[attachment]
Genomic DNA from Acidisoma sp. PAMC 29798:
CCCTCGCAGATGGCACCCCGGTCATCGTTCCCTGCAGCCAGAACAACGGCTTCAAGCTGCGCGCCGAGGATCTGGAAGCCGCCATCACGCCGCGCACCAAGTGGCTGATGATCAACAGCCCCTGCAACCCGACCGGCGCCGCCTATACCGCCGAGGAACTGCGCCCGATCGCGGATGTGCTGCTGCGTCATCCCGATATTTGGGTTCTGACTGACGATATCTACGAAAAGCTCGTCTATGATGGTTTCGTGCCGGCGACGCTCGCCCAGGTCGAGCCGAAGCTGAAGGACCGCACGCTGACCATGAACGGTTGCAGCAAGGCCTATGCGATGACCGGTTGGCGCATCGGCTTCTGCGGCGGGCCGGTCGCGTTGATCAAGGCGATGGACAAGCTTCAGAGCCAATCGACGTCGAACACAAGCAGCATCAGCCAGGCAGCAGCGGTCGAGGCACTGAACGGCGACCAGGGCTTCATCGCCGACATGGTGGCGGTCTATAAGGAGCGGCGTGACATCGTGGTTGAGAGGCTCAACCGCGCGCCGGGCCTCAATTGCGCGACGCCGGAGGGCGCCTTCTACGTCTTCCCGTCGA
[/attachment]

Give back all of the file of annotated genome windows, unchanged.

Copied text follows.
Genomic DNA from Acidisoma sp. PAMC 29798:
CCCTCGCAGATGGCACCCCGGTCATCGTTCCCTGCAGCCAGAACAACGGCTTCAAGCTGCGCGCCGAGGATCTGGAAGCCGCCATCACGCCGCGCACCAAGTGGCTGATGATCAACAGCCCCTGCAACCCGACCGGCGCCGCCTATACCGCCGAGGAACTGCGCCCGATCGCGGATGTGCTGCTGCGTCATCCCGATATTTGGGTTCTGACTGACGATATCTACGAAAAGCTCGTCTATGATGGTTTCGTGCCGGCGACGCTCGCCCAGGTCGAGCCGAAGCTGAAGGACCGCACGCTGACCATGAACGGTTGCAGCAAGGCCTATGCGATGACCGGTTGGCGCATCGGCTTCTGCGGCGGGCCGGTCGCGTTGATCAAGGCGATGGACAAGCTTCAGAGCCAATCGACGTCGAACACAAGCAGCATCAGCCAGGCAGCAGCGGTCGAGGCACTGAACGGCGACCAGGGCTTCATCGCCGACATGGTGGCGGTCTATAAGGAGCGGCGTGACATCGTGGTTGAGAGGCTCAACCGCGCGCCGGGCCTCAATTGCGCGACGCCGGAGGGCGCCTTCTACGTCTTCCCGTCGA